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steam system leaking steam at hoffman condensate pump

and I do believe the instructions recommend a trap before the tank . I'm guessing to protect the float and pump from this exact situation - live steam from leaking radiator traps .

I have a few questions about the piping of the tank . The instructions show a small diampeter pipe that tees from the incoming return pipe to the bottom of the receiver tank ( I was told not to pipe this in ) . What is the purpose of the extra pipe ?

And there's 2 extra return ports . One is shown to be piped striaght up to atmosphere and the other needs to be trapped , then teed for a drain , then piped up above the tank . What's the purpose of this setup ? The instructiona are severly lacking about the purpose of this stuff .........

We're going back to put vent caps on the pipes when we get a chance .


  • Vic Plank_2
    Vic Plank_2 Member Posts: 2
    steam leaking from Hoffman Condensate Pump

    Just inherited a large steam system from another contractor.

    Steam is dumping from the vent and overflow on the hoffman condensate pump receiver tank. If it mattters the hoffman pumps the condensate to another tank that has 2 boiler feedpumps

    Customer is wasting so much steam that the make up on the 2nd tank has been sweating and leaving a trail in the boiler room.

    Is it possible to install a 2" F&T trap on the inlet to the hoffman condensate receiver as a temporary measure to stop the loss of steam. this is a two zone system with about 100 traps installed including radiator traps and convector traps and main traps.

    Over the last weekend I have babysat this system ...neither of the two zone valves have changed position.

    Having just started to work on this system I havent even found all of the traps.

    I am looking for an easy fix that will stop the steam leaking and cut down on make up water...but I am not sure that the F&T trap at the inlet to the Hoffman receiver is a good idea!

    Thanks for Your Help
    Lancaster, PA
  • Brad White_191
    Brad White_191 Member Posts: 252
    Rather than

    add another trap at the receiver inlet, (NOT recommended as Steamhead notes), find the trap or traps in the system and fix them. Think of this as treating the disease, not the symptoms.

    Get a good IR thermometer gun and look for traps with little or no delta-T between inlet and outlet.

    A working F&T usually has at least ten degrees difference. A passing trap has one degree if that.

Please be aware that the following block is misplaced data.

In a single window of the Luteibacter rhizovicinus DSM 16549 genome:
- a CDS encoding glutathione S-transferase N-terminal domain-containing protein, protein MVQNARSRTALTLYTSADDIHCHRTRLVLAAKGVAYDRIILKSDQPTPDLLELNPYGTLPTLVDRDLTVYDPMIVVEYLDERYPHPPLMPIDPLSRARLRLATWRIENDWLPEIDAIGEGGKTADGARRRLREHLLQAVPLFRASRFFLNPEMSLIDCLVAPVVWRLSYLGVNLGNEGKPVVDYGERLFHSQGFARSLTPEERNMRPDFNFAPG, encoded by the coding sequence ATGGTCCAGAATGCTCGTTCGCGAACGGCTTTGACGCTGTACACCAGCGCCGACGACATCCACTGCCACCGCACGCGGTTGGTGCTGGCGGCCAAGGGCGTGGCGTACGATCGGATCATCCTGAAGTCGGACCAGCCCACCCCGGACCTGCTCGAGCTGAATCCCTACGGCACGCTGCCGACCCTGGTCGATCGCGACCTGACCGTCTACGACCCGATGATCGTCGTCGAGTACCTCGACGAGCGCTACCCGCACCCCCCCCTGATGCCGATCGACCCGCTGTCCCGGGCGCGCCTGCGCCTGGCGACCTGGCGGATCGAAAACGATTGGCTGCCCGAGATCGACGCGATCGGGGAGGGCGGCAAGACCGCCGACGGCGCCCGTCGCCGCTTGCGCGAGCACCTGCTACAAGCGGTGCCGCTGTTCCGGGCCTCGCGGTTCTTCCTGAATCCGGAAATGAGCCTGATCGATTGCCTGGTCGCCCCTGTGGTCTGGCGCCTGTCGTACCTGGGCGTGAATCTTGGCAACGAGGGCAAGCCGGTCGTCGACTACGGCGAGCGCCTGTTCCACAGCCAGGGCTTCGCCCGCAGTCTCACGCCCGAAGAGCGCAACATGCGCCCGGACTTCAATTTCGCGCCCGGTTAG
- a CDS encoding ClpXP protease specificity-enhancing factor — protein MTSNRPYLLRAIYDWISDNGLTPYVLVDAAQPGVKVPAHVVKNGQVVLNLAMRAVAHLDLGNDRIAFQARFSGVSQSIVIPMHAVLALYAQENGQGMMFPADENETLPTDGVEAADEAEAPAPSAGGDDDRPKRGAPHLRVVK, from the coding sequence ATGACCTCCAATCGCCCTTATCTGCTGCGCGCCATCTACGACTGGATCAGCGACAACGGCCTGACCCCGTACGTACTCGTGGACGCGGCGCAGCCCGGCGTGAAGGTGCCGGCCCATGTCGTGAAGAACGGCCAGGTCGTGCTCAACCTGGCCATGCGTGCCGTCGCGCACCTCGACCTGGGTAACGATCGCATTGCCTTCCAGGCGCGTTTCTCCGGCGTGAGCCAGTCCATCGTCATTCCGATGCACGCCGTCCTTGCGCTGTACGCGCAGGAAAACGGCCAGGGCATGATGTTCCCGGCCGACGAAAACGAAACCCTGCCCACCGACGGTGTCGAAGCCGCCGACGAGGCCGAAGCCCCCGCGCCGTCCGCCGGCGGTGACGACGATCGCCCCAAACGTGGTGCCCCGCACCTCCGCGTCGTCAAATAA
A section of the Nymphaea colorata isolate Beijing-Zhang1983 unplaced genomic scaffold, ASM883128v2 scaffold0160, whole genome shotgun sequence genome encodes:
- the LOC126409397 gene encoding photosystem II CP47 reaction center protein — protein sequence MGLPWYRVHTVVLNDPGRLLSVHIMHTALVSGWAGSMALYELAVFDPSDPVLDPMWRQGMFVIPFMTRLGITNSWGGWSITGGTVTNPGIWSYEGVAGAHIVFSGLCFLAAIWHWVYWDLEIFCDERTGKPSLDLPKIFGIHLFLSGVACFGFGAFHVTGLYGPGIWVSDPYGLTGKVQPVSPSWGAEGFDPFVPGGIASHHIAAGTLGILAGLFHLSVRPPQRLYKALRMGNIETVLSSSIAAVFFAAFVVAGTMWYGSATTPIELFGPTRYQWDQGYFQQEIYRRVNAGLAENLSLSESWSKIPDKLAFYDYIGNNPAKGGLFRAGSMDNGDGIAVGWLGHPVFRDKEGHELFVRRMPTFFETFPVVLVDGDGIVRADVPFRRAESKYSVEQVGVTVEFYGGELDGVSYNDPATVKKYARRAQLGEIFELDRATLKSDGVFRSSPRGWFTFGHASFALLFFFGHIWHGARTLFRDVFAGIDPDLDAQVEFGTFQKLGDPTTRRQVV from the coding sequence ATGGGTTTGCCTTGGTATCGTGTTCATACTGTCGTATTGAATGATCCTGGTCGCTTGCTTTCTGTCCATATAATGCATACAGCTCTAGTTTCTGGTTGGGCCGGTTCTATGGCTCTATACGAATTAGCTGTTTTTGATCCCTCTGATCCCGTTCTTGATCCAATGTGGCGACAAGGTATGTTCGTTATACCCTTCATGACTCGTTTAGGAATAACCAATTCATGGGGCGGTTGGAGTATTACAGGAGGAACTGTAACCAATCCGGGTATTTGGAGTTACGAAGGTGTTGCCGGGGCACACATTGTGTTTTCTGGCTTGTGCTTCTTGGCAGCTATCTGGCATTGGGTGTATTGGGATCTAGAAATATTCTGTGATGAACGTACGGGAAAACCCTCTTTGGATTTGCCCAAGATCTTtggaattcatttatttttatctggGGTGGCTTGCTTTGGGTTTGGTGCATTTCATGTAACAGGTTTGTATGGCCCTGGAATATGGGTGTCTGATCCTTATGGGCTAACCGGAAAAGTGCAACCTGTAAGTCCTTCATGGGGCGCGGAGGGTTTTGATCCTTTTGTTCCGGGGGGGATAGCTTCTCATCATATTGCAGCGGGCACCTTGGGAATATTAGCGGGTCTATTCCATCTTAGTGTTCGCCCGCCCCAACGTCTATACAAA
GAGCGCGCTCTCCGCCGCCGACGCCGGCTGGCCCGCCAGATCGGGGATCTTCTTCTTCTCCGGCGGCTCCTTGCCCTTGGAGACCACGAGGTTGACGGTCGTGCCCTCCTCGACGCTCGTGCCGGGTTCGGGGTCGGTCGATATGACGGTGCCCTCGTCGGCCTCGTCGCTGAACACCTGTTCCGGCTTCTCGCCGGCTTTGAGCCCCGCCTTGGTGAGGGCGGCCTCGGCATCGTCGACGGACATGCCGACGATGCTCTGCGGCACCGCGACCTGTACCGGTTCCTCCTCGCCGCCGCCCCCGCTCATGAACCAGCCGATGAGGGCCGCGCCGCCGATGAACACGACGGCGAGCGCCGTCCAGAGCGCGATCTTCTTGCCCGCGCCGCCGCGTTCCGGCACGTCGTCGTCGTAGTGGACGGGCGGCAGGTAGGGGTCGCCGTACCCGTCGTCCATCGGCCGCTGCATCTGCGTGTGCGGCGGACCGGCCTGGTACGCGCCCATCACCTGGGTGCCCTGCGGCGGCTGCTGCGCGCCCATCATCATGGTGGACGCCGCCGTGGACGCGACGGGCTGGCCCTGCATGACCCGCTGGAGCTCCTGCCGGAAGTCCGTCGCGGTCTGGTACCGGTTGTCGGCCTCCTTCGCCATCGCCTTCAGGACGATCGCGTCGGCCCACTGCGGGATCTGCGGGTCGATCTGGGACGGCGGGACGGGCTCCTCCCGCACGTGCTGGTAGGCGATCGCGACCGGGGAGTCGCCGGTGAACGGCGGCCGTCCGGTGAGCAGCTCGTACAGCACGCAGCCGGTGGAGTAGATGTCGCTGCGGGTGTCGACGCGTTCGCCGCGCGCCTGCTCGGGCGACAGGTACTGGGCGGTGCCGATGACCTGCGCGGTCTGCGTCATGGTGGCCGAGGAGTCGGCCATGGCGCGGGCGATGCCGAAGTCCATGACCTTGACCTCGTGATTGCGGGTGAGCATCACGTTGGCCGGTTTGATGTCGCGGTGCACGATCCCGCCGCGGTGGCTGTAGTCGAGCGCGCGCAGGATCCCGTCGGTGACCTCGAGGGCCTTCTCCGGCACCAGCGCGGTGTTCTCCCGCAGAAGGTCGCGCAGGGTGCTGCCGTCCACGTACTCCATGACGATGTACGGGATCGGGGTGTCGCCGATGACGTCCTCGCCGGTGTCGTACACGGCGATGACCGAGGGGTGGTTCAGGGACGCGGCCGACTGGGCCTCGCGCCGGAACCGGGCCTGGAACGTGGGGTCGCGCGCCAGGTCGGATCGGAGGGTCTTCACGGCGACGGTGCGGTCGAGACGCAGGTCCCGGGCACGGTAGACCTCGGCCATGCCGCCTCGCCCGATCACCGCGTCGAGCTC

The "hand" method works sometimes but after a palm full of blisters, one likes to be more careful. :)

    Most traps can be re-built. Tunstall among others, have replacement kits for most trap brands, current and old.
  • Steamhead (in transit)
    Steamhead (in transit) Member Posts: 6,688
    Don't do it!

    a master trap will only cause more problems, such as interfering with returning condensate.

    The first thing to do is crank the steam pressure DOWN. If the pressure is more than 2 pounds or so, the traps might be fine- but the returning condensate may be "flashing" back to steam in the returns. This is especially true if F&T traps are used.

    Then go back along the dry returns and find the runouts that have steam coming back. Fix the traps on those runouts.

    Here's a similar system that we de-knuckleheaded:


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  • Vic Plank_2
    Vic Plank_2 Member Posts: 2

    Thanks to both Brad and Steamhead

    i wiil not add a trap and will lower the steam pressure and see what happens

    I know about measuring temps on inlet and outlet of traps
    have blistered hands to prove it,,,just looking for a quicj and dirty way to semi solve problem until all defective traps could be replaced

    Building is about 150 year old Catholic School

    Thanks again Brad and Steamhead for your input and help
  • Steamhead (in transit)
    Steamhead (in transit) Member Posts: 6,688
    Ron, that probably refers to

    adding a receiver tank to a one-pipe system. In that case there's nothing to keep the steam out of the tank. But in that case, the trap must be on the drip from the steam main. Otherwise, the steam will get into the return and bang.

    In a two-pipe system, the required traps are out in the system. As long as these are working, and the pressure is not too high, you won't get steam in the tank.

    Master trapping NEVER works properly. If you're worried about steam getting into the tank, a far better solution is to put a strap-on aquastat on the return line before the tank, set it to 150 degrees or so, and wire it to stop the burner on high temperature. When piping-in a new tank, you can also include a tee and use a standard aquastat with a well.

    The trap in the tank overflow keeps steam from shooting out of it, if steam ever reaches the tank. The vent pipe should be carried up several feet, then down to near floor level, so if steam ever gets in the tank it won't be released where it can hurt someone. Not sure why they wanted that small pipe from the return inlet to the bottom of the tank

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  • Timco
    Timco Member Posts: 3,040

    Might the small pipe be for an optional LWCO feed? The Hoffman unit I replaced showed it, and my LWCO feeds into the return, then into the box.

    Just a guy running some pipes.
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